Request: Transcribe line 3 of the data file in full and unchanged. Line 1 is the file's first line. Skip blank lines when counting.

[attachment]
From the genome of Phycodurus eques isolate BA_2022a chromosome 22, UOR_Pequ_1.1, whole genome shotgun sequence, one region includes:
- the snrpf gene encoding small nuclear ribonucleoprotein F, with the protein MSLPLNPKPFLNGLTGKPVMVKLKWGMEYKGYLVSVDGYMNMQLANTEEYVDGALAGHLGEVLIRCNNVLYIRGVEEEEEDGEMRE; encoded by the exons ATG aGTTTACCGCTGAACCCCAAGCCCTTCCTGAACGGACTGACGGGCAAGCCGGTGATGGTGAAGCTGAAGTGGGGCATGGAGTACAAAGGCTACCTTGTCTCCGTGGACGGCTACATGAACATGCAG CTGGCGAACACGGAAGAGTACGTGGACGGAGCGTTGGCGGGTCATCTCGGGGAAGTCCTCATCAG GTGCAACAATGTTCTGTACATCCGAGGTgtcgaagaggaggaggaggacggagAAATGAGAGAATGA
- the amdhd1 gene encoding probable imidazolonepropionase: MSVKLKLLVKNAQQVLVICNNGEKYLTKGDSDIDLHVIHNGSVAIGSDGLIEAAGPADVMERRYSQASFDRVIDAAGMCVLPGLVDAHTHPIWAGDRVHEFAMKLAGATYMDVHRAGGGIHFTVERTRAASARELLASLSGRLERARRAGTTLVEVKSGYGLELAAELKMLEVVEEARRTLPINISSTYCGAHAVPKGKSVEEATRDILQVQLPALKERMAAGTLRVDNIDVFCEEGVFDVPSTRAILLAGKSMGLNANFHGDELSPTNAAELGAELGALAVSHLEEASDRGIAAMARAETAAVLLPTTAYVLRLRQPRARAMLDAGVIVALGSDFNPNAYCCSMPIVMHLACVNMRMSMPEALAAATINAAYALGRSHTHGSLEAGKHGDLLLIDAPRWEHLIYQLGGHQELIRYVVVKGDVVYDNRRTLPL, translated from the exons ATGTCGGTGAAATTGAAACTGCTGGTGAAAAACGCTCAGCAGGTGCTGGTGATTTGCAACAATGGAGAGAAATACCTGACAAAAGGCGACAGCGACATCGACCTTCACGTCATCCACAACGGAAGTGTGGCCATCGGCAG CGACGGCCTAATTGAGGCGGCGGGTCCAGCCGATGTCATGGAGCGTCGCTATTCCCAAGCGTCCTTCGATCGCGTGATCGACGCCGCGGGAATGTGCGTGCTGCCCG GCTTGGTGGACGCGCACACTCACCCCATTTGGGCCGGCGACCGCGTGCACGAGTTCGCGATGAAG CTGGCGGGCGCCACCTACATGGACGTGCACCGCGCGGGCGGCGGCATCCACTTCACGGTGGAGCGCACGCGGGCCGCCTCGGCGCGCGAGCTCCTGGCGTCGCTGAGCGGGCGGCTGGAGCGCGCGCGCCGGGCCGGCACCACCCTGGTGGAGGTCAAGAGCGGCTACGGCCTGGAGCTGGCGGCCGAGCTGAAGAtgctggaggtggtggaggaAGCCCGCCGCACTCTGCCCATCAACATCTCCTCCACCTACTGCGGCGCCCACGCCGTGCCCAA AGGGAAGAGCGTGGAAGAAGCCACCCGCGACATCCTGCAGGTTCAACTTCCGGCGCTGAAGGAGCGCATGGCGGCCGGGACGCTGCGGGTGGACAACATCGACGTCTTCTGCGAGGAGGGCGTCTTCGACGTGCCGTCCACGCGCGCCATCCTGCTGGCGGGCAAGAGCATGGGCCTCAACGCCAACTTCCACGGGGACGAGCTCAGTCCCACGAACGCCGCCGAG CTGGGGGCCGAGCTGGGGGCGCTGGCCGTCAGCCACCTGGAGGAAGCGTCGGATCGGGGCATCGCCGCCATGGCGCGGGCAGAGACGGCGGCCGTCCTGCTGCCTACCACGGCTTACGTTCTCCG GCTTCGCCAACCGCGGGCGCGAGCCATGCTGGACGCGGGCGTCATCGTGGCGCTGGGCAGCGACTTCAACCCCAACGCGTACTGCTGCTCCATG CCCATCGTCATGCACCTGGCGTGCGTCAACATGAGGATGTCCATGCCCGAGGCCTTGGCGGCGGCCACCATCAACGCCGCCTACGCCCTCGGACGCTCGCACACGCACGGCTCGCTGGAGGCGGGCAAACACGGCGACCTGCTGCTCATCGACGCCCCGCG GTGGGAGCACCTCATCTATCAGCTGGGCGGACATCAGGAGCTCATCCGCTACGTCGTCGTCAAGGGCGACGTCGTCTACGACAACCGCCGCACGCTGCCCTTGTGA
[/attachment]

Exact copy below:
- the amdhd1 gene encoding probable imidazolonepropionase: MSVKLKLLVKNAQQVLVICNNGEKYLTKGDSDIDLHVIHNGSVAIGSDGLIEAAGPADVMERRYSQASFDRVIDAAGMCVLPGLVDAHTHPIWAGDRVHEFAMKLAGATYMDVHRAGGGIHFTVERTRAASARELLASLSGRLERARRAGTTLVEVKSGYGLELAAELKMLEVVEEARRTLPINISSTYCGAHAVPKGKSVEEATRDILQVQLPALKERMAAGTLRVDNIDVFCEEGVFDVPSTRAILLAGKSMGLNANFHGDELSPTNAAELGAELGALAVSHLEEASDRGIAAMARAETAAVLLPTTAYVLRLRQPRARAMLDAGVIVALGSDFNPNAYCCSMPIVMHLACVNMRMSMPEALAAATINAAYALGRSHTHGSLEAGKHGDLLLIDAPRWEHLIYQLGGHQELIRYVVVKGDVVYDNRRTLPL, translated from the exons ATGTCGGTGAAATTGAAACTGCTGGTGAAAAACGCTCAGCAGGTGCTGGTGATTTGCAACAATGGAGAGAAATACCTGACAAAAGGCGACAGCGACATCGACCTTCACGTCATCCACAACGGAAGTGTGGCCATCGGCAG CGACGGCCTAATTGAGGCGGCGGGTCCAGCCGATGTCATGGAGCGTCGCTATTCCCAAGCGTCCTTCGATCGCGTGATCGACGCCGCGGGAATGTGCGTGCTGCCCG GCTTGGTGGACGCGCACACTCACCCCATTTGGGCCGGCGACCGCGTGCACGAGTTCGCGATGAAG CTGGCGGGCGCCACCTACATGGACGTGCACCGCGCGGGCGGCGGCATCCACTTCACGGTGGAGCGCACGCGGGCCGCCTCGGCGCGCGAGCTCCTGGCGTCGCTGAGCGGGCGGCTGGAGCGCGCGCGCCGGGCCGGCACCACCCTGGTGGAGGTCAAGAGCGGCTACGGCCTGGAGCTGGCGGCCGAGCTGAAGAtgctggaggtggtggaggaAGCCCGCCGCACTCTGCCCATCAACATCTCCTCCACCTACTGCGGCGCCCACGCCGTGCCCAA AGGGAAGAGCGTGGAAGAAGCCACCCGCGACATCCTGCAGGTTCAACTTCCGGCGCTGAAGGAGCGCATGGCGGCCGGGACGCTGCGGGTGGACAACATCGACGTCTTCTGCGAGGAGGGCGTCTTCGACGTGCCGTCCACGCGCGCCATCCTGCTGGCGGGCAAGAGCATGGGCCTCAACGCCAACTTCCACGGGGACGAGCTCAGTCCCACGAACGCCGCCGAG CTGGGGGCCGAGCTGGGGGCGCTGGCCGTCAGCCACCTGGAGGAAGCGTCGGATCGGGGCATCGCCGCCATGGCGCGGGCAGAGACGGCGGCCGTCCTGCTGCCTACCACGGCTTACGTTCTCCG GCTTCGCCAACCGCGGGCGCGAGCCATGCTGGACGCGGGCGTCATCGTGGCGCTGGGCAGCGACTTCAACCCCAACGCGTACTGCTGCTCCATG CCCATCGTCATGCACCTGGCGTGCGTCAACATGAGGATGTCCATGCCCGAGGCCTTGGCGGCGGCCACCATCAACGCCGCCTACGCCCTCGGACGCTCGCACACGCACGGCTCGCTGGAGGCGGGCAAACACGGCGACCTGCTGCTCATCGACGCCCCGCG GTGGGAGCACCTCATCTATCAGCTGGGCGGACATCAGGAGCTCATCCGCTACGTCGTCGTCAAGGGCGACGTCGTCTACGACAACCGCCGCACGCTGCCCTTGTGA